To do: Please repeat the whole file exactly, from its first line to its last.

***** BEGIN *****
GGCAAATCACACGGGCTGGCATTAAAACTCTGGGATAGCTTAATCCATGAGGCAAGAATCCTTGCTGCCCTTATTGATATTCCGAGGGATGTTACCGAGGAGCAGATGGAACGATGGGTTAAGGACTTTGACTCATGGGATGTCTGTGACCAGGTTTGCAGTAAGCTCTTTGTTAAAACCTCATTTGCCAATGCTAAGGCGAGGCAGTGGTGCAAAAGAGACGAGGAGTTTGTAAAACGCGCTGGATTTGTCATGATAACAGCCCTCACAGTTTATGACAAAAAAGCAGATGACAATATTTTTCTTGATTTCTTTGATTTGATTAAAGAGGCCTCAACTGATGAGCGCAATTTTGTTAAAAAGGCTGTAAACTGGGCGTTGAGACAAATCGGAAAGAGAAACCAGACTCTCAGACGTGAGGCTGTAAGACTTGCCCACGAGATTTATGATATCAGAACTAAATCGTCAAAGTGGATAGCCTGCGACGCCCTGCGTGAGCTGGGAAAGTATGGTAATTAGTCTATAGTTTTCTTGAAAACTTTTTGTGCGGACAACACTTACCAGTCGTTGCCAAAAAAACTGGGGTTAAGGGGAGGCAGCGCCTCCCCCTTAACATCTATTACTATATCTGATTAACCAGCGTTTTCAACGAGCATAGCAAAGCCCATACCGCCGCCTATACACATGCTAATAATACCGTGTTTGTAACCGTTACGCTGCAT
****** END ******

GGCAAATCACACGGGCTGGCATTAAAACTCTGGGATAGCTTAATCCATGAGGCAAGAATCCTTGCTGCCCTTATTGATATTCCGAGGGATGTTACCGAGGAGCAGATGGAACGATGGGTTAAGGACTTTGACTCATGGGATGTCTGTGACCAGGTTTGCAGTAAGCTCTTTGTTAAAACCTCATTTGCCAATGCTAAGGCGAGGCAGTGGTGCAAAAGAGACGAGGAGTTTGTAAAACGCGCTGGATTTGTCATGATAACAGCCCTCACAGTTTATGACAAAAAAGCAGATGACAATATTTTTCTTGATTTCTTTGATTTGATTAAAGAGGCCTCAACTGATGAGCGCAATTTTGTTAAAAAGGCTGTAAACTGGGCGTTGAGACAAATCGGAAAGAGAAACCAGACTCTCAGACGTGAGGCTGTAAGACTTGCCCACGAGATTTATGATATCAGAACTAAATCGTCAAAGTGGATAGCCTGCGACGCCCTGCGTGAGCTGGGAAAGTATGGTAATTAGTCTATAGTTTTCTTGAAAACTTTTTGTGCGGACAACACTTACCAGTCGTTGCCAAAAAAACTGGGGTTAAGGGGAGGCAGCGCCTCCCCCTTAACATCTATTACTATATCTGATTAACCAGCGTTTTCAACGAGCATAGCAAAGCCCATACCGCCGCCTATACACATGCTAATAATACCGTGTTTGTAACCGTTACGCTGCAT